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by Kathy Whitney | Thursday, Jul. 10, 2014, 9:20 AM
Vanderbilt University Medical Center is one of four institutions that are part of a new research network aimed at preventing heart disease and stroke, the two leading causes of death in the world.
The Strategically Focused Prevention Research Network Centers (SFRN) — funded by a $15 million grant from the American Heart Association — is designed to help people live longer, healthier lives.
Obesity, high blood pressure and heart failure are among the areas being studied by the collaborative network, which includes investigators at Vanderbilt, Northwestern University, the Icahn School of Medicine at Mount Sinai and the University of Texas-Southwestern Medical Center.
The project leaders for the Vanderbilt SFRN include David Harrison, M.D., Jens Titze, M.D., associate professor of Medicine, and Thomas Wang, M.D., director of the Division of Cardiovascular Medicine. C. Michael Stein, M.B.Ch.B., will direct the fellowship training component. The center will also involve co-investigators from the Division of Epidemiology and the Department of Biostatistics. Vanderbilt researchers will focus their efforts on developing new approaches for preventing high blood pressure.
Their goals are to understand how salt causes tissue injury, to develop a method to detect and lower excess salt and to determine the feasibility of treating a medically underserved population with the “polypill” in order to prevent cardiovascular disease. A polypill contains a combination of several medications commonly used to treat heart disease and high blood pressure.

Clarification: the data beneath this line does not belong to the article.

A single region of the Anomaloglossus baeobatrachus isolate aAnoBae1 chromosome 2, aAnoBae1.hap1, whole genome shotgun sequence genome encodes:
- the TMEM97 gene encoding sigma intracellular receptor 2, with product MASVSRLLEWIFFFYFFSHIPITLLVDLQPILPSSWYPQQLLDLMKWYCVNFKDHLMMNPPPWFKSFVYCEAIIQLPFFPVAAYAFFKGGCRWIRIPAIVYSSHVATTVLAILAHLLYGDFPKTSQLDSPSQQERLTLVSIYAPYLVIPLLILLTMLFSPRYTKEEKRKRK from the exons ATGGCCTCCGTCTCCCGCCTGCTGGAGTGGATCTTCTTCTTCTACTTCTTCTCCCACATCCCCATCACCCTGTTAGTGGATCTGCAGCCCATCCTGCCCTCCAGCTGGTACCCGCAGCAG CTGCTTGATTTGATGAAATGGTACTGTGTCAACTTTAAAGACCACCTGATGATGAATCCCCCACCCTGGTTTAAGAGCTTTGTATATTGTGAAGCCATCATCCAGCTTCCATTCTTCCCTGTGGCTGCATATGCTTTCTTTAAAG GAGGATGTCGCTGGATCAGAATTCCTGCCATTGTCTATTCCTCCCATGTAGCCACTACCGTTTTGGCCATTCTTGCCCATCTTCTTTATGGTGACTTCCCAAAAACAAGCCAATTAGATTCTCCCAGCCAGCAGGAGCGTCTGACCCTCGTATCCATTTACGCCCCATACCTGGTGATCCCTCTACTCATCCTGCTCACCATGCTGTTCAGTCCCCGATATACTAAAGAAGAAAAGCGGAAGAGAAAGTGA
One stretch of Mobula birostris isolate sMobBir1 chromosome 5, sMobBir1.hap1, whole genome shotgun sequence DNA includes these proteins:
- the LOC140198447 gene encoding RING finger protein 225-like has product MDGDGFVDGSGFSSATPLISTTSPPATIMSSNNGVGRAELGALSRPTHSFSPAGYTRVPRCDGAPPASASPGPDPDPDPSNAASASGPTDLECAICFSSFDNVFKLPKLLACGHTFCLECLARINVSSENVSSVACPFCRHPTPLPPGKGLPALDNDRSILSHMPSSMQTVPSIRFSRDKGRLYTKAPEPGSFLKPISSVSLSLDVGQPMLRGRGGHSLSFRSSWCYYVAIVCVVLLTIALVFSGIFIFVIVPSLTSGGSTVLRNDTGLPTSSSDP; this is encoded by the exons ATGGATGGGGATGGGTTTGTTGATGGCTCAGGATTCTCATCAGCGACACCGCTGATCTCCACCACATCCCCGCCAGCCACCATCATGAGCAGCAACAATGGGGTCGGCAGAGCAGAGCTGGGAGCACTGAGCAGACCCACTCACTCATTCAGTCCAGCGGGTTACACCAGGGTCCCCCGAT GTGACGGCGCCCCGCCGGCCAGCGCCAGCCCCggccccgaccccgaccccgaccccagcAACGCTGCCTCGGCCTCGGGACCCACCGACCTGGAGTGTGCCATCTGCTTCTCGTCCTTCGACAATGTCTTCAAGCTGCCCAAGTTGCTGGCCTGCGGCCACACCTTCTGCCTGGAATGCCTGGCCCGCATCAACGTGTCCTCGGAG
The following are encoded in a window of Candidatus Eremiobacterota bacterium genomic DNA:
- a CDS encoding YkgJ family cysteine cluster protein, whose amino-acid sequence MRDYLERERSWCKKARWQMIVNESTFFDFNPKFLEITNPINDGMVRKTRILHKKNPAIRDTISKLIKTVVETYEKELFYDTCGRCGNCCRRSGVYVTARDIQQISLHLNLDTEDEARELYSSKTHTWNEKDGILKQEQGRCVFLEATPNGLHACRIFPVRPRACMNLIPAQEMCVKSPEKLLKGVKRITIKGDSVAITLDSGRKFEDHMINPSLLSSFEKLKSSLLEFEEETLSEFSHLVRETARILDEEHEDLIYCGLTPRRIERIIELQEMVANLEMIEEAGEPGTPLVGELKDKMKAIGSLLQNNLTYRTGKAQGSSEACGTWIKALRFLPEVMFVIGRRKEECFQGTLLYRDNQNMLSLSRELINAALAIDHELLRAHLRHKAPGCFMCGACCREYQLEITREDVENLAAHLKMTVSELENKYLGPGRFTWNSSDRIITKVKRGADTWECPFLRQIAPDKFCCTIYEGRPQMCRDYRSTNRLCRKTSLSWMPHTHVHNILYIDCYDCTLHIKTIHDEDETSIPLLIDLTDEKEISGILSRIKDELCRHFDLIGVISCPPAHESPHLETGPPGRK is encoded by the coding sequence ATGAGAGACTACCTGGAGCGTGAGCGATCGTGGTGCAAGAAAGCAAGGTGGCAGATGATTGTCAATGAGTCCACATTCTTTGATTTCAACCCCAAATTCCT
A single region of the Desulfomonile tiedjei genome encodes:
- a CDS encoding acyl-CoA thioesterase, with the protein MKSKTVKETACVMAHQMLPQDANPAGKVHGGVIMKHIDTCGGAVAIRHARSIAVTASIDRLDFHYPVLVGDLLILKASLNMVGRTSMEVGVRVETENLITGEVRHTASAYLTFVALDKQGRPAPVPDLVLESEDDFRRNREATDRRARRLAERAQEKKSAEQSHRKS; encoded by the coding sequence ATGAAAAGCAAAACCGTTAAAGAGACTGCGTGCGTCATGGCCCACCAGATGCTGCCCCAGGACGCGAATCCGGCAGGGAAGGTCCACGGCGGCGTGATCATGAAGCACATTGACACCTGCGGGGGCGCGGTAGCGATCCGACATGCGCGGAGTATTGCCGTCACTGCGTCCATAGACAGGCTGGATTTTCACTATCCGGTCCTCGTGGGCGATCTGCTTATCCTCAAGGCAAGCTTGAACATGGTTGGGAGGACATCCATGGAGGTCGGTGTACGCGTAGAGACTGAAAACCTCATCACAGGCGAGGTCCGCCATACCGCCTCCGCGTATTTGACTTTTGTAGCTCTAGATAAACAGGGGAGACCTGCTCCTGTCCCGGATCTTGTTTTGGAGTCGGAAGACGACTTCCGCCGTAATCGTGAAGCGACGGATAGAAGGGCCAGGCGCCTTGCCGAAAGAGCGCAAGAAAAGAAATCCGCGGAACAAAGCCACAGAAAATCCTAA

“Being a participant in the AHA SFRN is an enormous opportunity,” said Harrison, director of Clinical Pharmacology and the Betty and Jack Bailey Professor of Medicine, Pharmacology and Physiology.
“Our center will focus on preventing hypertension, which is an enormous risk factor for heart disease, stroke and kidney disease. We are beginning to understand how common risk factors like diet and lifestyle predispose to hypertension, and are taking measures to correct these,” Harrison said.
Vanderbilt researchers have developed a method that allows them to see salt stores in humans, and have found that certain people store large amounts of salt in their skin and blood vessels. They are beginning to understand that salt directly activates immune cells, and leads them to attack blood vessels and the kidney.
“We will learn how to prevent this and ultimately to reduce the damage caused by these cells,” Harrison said.
An important aspect of Vanderbilt’s program will be to train young physician scientists in the translational and population research approaches that will be used in these studies.
The Icahn School of Medicine at Mt. Sinai will work to build a culture of health in Harlem, New York City, with an urban-based health program targeting kids who are as young as 3 as well as their caregivers. The University of Texas-Southwestern Medical Center will focus on heart failure prevention while colleagues at Northwestern University will take a closer look at why heart-health measures decline from childhood to middle age.
Each network center will receive about $3.8 million during the next four years.
“Heart attack and stroke can strike suddenly, and frequently without warning. The best way to reduce premature mortality from cardiovascular diseases and stroke is to prevent the development of the risk factors that lead to these conditions,” said AHA President Elliott Antman, M.D., professor of medicine at Harvard Medical School and a senior physician in the cardiovascular division of the Brigham and Women’s Hospital in Boston.
“Scientists working in these research centers are helping to discover the mechanisms that will allow all Americans to live healthier lives, helping lead us to a culture of health.”
Kathy Whitney, (615) 322-4747
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